Every human life is precious.

It is often the simplest, most basic truths that we need to repeat and defend the most often.

The tragic and horrifying death of George Floyd in Minneapolis on May 25 challenges the lack of love and the negligence of an entire nation. Including mine. And yours.

To be clear, I in no way mean that the nation is entirely lacking in love or negligent. Far from it. Ours is a great nation of many excellent virtues and some destructive and persistent evils.

And I do not mean that you or I would ever commit the barbaric acts of violence we have seen so often repeated across the country, which are echoes of a brutality that has afflicted the United States since its beginning. Further, I do not mean that you or I are racist in any conscious way. In fact, like many of you, I oppose the uncharitable and imprudent hurling of accusations we see so often on television, in social media, and elsewhere. 

Rather, what I mean is that all of our hearts are wounded by failures to love and to act according to Christ’s law of love. 

Of course, the chief guilt for any evil action lies on the shoulders of the person who actually commits the sin. But any constructive steps we might take must begin as the whole Christian life begins, as every Mass begins — with repentance. We must turn away from our own sins and vices in order to begin a new life in Christ.

While we all thank God for the many positive steps our society has taken in eliminating both personal and institutional racism, George Floyd’s death is yet another sorrowful reminder that we still have far to go.

Yet even now, when things seem so bleak, we who are disciples of Jesus Christ and members of His Church work with hope for a better future. Hope is the hallmark characteristic of the Easter season that is now coming to an end. And the whole point of Easter hope is that it is stronger than sin and death. Which is to say that the Lord Jesus is stronger than sin and death.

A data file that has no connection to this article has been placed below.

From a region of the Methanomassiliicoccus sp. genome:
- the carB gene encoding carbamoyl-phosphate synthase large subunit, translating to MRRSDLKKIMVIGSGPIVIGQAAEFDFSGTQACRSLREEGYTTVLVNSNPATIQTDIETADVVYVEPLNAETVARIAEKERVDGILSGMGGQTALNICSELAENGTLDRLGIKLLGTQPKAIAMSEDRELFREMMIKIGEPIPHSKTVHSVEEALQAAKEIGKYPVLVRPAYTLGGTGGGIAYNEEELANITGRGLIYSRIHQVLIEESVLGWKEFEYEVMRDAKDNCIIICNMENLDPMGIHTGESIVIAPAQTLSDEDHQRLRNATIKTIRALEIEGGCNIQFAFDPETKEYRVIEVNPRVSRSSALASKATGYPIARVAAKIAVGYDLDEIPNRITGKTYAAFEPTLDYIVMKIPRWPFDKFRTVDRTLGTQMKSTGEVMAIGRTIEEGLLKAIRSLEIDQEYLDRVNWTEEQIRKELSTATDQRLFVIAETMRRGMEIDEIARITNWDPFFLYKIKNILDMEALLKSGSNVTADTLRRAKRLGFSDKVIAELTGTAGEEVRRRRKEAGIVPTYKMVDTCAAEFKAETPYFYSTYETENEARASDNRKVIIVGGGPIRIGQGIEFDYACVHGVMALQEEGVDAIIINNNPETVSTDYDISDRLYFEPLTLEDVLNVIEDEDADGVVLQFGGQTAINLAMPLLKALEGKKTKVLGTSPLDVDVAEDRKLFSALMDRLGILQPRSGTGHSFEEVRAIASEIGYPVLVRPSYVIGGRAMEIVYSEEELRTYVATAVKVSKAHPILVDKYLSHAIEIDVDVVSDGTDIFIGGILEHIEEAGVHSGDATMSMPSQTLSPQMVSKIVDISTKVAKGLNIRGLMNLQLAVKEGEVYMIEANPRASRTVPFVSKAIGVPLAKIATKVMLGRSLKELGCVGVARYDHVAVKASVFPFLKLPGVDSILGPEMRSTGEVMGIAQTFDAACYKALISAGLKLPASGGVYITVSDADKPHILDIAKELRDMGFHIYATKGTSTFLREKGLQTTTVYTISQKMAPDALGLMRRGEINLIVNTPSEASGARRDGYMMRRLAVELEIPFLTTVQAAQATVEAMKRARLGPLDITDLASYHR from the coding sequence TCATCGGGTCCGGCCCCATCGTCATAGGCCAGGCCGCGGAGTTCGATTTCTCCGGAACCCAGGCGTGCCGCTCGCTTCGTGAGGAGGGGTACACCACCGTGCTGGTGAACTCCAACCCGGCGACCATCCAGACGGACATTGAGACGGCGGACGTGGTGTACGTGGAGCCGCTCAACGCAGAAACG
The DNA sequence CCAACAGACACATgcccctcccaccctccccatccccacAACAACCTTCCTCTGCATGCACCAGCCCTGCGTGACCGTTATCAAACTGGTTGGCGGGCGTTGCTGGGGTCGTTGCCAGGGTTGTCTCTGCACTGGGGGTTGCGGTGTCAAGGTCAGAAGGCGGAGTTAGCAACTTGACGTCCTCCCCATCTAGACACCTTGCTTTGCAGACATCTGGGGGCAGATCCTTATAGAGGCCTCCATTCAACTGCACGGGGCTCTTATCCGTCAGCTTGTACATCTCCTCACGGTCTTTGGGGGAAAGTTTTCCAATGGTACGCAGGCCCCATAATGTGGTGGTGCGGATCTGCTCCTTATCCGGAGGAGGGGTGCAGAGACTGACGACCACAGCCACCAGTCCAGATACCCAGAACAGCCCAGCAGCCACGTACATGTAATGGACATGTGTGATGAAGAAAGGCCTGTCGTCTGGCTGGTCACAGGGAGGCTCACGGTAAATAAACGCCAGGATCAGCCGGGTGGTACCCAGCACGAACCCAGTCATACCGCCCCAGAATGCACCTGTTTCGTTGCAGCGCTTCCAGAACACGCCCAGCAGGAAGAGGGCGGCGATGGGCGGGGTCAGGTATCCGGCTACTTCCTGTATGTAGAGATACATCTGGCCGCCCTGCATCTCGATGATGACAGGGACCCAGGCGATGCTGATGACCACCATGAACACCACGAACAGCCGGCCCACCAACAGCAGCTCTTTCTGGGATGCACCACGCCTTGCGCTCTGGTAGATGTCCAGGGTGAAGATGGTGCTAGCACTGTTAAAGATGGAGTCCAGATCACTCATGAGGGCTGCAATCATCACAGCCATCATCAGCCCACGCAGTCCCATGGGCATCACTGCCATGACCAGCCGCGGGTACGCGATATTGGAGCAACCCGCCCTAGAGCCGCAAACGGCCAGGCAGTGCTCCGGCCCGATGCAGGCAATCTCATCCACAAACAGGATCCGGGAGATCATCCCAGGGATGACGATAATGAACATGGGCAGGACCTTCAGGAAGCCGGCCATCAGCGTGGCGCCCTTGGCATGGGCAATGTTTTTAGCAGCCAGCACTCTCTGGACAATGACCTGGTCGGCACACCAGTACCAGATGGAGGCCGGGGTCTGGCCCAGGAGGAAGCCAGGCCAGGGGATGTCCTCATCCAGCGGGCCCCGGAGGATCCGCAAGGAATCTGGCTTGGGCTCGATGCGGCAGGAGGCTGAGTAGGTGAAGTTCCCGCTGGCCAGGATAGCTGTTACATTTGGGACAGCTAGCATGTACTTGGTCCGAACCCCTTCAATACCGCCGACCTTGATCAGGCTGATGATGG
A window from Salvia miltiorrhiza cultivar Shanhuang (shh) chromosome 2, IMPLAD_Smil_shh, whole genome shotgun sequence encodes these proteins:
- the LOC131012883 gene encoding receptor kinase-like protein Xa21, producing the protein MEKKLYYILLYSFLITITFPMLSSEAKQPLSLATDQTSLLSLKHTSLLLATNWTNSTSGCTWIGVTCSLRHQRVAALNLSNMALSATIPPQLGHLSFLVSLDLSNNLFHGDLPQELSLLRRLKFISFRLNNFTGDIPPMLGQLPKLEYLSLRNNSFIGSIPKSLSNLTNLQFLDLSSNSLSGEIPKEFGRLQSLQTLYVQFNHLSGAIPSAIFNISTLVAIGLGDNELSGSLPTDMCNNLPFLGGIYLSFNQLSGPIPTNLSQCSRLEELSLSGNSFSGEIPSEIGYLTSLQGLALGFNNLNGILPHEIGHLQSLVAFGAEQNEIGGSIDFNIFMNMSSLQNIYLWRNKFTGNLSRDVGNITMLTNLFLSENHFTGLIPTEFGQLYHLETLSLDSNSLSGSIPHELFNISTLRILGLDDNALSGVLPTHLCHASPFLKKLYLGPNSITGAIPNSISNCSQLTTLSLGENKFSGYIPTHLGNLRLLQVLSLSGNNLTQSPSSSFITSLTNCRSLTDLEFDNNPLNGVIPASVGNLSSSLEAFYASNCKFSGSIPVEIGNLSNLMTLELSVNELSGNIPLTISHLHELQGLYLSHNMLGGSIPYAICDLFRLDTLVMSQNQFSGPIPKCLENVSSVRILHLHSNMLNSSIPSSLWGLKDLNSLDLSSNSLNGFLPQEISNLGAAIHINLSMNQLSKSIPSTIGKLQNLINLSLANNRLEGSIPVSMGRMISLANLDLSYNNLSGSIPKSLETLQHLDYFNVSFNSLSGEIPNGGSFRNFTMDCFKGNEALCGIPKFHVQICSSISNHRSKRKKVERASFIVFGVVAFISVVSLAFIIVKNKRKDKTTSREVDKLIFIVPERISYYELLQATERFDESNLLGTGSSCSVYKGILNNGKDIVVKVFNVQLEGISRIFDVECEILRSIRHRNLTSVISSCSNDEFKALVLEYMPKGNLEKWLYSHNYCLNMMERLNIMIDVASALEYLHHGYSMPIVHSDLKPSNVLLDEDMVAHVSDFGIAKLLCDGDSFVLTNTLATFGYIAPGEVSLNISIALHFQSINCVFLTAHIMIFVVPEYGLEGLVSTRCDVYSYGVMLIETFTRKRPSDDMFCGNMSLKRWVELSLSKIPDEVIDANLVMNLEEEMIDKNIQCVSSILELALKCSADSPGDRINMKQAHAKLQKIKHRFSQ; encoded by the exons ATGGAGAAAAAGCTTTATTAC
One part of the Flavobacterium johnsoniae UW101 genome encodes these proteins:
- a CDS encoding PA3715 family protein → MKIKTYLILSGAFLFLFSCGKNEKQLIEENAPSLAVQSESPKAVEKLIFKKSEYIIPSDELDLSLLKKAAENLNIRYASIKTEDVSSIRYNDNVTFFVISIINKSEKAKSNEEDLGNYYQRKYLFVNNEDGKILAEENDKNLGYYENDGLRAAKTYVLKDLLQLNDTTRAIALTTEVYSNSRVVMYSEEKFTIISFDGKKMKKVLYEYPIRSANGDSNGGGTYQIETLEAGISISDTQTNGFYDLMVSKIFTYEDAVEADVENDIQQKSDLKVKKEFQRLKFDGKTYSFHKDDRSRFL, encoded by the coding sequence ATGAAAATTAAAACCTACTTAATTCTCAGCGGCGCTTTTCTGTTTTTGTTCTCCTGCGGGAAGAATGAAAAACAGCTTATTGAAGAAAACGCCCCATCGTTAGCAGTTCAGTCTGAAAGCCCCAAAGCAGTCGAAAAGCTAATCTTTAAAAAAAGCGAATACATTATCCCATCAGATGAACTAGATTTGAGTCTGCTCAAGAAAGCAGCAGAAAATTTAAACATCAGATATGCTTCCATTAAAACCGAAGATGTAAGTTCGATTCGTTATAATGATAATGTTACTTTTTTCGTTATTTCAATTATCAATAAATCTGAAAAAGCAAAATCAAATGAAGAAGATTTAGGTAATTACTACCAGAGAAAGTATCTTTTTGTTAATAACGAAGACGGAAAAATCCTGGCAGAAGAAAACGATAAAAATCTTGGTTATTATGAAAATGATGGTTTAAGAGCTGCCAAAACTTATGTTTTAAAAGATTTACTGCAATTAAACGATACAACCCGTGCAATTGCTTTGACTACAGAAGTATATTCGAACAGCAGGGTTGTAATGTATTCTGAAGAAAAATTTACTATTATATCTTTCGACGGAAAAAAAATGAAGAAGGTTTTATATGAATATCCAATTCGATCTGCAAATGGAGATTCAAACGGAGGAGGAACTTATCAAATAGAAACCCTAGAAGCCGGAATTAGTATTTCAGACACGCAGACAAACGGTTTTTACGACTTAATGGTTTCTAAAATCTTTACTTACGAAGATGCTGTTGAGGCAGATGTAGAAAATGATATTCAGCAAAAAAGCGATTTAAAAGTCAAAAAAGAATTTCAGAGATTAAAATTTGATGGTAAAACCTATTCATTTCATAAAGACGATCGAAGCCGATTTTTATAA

I began by affirming that every human life is precious, and that truth points us to an important cause for hope. The Catholic Church has a long and wonderful tradition of pro-life prayer, action and advocacy. It is a gift for which we ought to thank God.

One rather lazy and, I think, wrongheaded accusation sometimes launched at pro-life Catholics is that they are “pro-birth” and not truly pro-life, because they supposedly oppose abortion without defending the sanctity of other human lives (e.g. people of color, immigrants, the poor, the elderly). There are several reasons why this accusation is misleading, but spelling-out those problems is not the purpose of this article.

Our purpose, our mission, right now is to be pro-life Catholics who do stand up and speak up for our African-American brothers and sisters, and for anyone else who faces discrimination, oppression or unjust violence. We need to be pro-life in the fullest sense of the term.

Because there are so many unhelpful accusations being thrown around these days, I want to make extra clear that I am preaching at myself at least as much as anyone else. Because of the urgency, destruction, and scale of abortion in the world today, my own attention to social justice issues has largely been taken-up with defending unborn life.

It is tremendously important to defend the unborn! It is almost impossible to overstate how important it is. But we also have an urgent and grave responsibility to defend the dignity and sanctity of all human lives.

And we have the time and energy to do this. To say we do not have the time, to keep racism and unjust violence always down the priority list, is a failure to love and to trust in God. We do something similar when we bring our own needs to God yet to some extent hold back, thinking, “He’s got more important things to worry about.” 

The God Who created and redeemed us, Who loves each of us more than we can possibly imagine, always wants to give us His attention and help. And we are called not only to receive that love gratefully, but to share it self-sacrificially with others, especially those in most need of it.

In addition to those who are direct victims of racially motivated violence, there are millions of our brothers and sisters who are afraid, angry and heartsick. They know that while things have changed a lot in our country, they have not changed enough. And they know that things will not change enough, or quickly enough, without pressure.

Which brings us to the rioting we have seen across the United States in recent days. Keeping what it means to be pro-life in mind, we begin to recognize that the problem with rioting is not that it is too strong a reaction to outrages like the death of George Floyd. Instead, it is a reaction that does not go deep enough, as well as one that hurts innocent people and perpetuates disregard for human life.